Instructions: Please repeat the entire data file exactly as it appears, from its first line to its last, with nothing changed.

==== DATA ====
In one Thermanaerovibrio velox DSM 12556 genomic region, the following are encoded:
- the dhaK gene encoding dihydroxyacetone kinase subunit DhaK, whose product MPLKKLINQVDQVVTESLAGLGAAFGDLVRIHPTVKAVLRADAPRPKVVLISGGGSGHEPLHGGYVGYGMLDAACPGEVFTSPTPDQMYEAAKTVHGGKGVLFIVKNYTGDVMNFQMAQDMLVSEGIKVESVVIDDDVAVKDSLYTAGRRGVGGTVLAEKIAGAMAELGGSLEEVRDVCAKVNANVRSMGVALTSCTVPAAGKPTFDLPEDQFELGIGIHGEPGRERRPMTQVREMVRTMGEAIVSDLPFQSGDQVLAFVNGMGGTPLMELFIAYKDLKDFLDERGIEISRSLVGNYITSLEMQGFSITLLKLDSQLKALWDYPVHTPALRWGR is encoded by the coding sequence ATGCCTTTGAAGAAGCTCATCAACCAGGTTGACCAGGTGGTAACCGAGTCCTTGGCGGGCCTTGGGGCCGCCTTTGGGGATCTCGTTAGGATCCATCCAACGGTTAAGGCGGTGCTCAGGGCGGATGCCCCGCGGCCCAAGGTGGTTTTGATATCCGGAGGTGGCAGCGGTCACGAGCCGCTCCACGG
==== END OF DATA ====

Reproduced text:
In one Thermanaerovibrio velox DSM 12556 genomic region, the following are encoded:
- the dhaK gene encoding dihydroxyacetone kinase subunit DhaK, whose product MPLKKLINQVDQVVTESLAGLGAAFGDLVRIHPTVKAVLRADAPRPKVVLISGGGSGHEPLHGGYVGYGMLDAACPGEVFTSPTPDQMYEAAKTVHGGKGVLFIVKNYTGDVMNFQMAQDMLVSEGIKVESVVIDDDVAVKDSLYTAGRRGVGGTVLAEKIAGAMAELGGSLEEVRDVCAKVNANVRSMGVALTSCTVPAAGKPTFDLPEDQFELGIGIHGEPGRERRPMTQVREMVRTMGEAIVSDLPFQSGDQVLAFVNGMGGTPLMELFIAYKDLKDFLDERGIEISRSLVGNYITSLEMQGFSITLLKLDSQLKALWDYPVHTPALRWGR is encoded by the coding sequence ATGCCTTTGAAGAAGCTCATCAACCAGGTTGACCAGGTGGTAACCGAGTCCTTGGCGGGCCTTGGGGCCGCCTTTGGGGATCTCGTTAGGATCCATCCAACGGTTAAGGCGGTGCTCAGGGCGGATGCCCCGCGGCCCAAGGTGGTTTTGATATCCGGAGGTGGCAGCGGTCACGAGCCGCTCCACGG